Self-regulated learning skills have been shown to have a positive impact on achievement in the academic setting, enabling graduates to become lifelong learners in professional settings. Although the importance of lifelong learning skills is well articulated in the accounting education literature, this study is the first to address concerns that class time devoted to developing such skills might impair students' acquisition of content knowledge.
This study uses a quasi-experimental design within the context of the introductory accounting course. The treatment group received self-regulated learning interventions designed by the researcher and based on Zimmerman's model of the academic learning cycle.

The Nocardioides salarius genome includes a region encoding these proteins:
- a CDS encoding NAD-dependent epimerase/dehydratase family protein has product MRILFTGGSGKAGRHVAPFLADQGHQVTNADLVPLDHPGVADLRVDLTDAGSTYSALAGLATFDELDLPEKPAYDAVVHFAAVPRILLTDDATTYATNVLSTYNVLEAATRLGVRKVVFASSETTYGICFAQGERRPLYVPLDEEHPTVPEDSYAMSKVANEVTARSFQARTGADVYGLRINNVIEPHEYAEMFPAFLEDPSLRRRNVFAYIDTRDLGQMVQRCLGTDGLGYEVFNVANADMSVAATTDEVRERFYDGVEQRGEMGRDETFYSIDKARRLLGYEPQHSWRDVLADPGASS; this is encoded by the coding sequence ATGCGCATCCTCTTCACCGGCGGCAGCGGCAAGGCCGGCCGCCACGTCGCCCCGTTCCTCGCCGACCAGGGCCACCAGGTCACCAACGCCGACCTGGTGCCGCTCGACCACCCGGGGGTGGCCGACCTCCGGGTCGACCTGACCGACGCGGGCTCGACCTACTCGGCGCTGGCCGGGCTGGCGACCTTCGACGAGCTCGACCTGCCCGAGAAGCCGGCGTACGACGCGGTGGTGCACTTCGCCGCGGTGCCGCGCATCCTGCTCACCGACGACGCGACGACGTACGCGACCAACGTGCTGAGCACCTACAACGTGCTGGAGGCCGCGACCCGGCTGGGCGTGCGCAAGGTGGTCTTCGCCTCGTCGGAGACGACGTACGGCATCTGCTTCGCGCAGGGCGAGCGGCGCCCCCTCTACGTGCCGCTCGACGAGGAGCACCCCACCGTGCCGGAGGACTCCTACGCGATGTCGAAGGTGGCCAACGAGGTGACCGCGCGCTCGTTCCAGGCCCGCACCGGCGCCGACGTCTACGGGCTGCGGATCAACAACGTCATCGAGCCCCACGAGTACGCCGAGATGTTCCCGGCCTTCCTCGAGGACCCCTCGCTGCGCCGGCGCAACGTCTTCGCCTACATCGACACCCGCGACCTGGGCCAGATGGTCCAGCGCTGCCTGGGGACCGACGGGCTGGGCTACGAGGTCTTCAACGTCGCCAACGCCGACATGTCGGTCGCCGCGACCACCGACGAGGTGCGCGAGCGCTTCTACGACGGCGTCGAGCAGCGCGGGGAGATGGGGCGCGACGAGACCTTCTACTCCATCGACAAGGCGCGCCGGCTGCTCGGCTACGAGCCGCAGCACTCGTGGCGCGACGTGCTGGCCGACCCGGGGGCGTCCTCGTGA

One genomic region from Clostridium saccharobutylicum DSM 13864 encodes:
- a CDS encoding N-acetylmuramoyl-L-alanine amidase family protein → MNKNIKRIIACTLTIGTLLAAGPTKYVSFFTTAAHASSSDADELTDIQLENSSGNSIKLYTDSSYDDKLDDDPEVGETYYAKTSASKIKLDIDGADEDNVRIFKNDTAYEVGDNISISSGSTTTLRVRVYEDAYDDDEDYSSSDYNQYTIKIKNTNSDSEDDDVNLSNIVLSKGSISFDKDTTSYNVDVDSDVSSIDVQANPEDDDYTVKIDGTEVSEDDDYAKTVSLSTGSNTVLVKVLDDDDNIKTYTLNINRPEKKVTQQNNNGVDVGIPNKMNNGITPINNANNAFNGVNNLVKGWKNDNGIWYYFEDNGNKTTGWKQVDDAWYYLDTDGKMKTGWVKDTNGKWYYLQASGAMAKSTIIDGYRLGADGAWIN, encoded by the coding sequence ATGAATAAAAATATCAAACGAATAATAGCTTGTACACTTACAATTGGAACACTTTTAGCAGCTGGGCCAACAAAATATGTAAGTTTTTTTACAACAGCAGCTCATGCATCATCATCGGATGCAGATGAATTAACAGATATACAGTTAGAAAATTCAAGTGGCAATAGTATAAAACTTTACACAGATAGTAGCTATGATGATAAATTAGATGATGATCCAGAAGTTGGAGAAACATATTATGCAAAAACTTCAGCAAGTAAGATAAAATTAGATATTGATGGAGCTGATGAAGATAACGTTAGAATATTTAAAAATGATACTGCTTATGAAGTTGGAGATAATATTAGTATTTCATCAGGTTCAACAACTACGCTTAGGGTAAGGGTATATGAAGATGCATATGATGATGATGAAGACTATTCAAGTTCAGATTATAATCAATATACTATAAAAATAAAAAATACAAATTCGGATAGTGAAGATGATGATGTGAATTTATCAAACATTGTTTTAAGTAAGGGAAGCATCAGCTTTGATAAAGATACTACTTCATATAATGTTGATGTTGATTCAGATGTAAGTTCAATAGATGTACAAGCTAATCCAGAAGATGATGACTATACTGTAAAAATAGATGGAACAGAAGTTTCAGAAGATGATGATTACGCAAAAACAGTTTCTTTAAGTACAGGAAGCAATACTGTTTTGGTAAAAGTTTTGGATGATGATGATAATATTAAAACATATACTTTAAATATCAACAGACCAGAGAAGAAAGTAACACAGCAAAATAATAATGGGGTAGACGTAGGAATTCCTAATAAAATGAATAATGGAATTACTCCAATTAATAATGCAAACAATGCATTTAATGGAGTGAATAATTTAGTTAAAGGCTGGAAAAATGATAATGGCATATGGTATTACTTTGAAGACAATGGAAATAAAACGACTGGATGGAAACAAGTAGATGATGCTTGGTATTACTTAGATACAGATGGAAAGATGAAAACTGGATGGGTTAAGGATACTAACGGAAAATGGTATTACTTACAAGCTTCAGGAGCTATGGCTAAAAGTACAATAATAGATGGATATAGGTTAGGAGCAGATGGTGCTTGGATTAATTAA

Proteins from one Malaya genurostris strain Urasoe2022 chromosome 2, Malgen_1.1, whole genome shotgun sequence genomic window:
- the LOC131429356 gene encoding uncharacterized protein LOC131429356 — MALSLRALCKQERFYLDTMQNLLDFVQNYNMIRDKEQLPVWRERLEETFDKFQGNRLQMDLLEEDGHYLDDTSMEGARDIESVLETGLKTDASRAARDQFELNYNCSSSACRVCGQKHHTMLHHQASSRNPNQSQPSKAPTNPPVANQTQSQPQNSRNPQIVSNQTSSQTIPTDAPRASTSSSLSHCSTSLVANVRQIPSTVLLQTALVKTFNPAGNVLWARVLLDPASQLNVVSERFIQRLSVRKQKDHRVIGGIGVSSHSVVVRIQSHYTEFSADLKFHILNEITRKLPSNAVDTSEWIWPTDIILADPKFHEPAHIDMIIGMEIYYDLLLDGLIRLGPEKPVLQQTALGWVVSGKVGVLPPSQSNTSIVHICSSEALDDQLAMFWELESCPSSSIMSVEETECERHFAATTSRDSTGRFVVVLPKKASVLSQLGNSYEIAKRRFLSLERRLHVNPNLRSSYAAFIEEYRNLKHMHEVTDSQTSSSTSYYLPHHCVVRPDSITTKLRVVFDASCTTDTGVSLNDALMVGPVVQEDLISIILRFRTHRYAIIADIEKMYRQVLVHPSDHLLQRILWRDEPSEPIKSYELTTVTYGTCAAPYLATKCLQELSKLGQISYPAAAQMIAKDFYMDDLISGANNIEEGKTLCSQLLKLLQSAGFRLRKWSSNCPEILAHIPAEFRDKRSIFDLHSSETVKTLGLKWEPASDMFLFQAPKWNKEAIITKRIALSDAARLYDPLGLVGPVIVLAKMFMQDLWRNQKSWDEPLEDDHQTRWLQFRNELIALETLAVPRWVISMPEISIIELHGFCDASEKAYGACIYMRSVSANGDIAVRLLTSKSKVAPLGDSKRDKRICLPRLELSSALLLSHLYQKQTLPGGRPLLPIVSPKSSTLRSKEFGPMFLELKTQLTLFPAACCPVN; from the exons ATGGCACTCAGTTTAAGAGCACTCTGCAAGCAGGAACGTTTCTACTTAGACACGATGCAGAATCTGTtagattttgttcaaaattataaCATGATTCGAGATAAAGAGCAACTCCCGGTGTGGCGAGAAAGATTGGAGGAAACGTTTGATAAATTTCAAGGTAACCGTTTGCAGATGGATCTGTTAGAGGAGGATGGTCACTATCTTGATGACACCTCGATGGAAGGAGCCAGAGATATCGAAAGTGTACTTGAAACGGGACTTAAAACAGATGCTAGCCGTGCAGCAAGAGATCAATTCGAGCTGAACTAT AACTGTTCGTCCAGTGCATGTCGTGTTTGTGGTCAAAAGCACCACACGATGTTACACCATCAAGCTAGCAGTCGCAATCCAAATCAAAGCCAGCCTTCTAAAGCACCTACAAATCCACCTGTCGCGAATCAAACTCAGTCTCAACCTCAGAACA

Results of this study were obtained using multiple regressions and suggest that students' acquisition of technical knowledge, as measured by conventional exam scores, was not compromised when class time was allocated between self-regulated learning interventions and content instruction. Although benefits of the treatment were not immediate, the treatment group outperformed the control group in terms of scores on exams administered near the end of the course. This study found no evidence of a “ceiling effect” but does provide limited support for the “Matthew effect,” whereby higher ability students often reap the greatest benefit from interventions.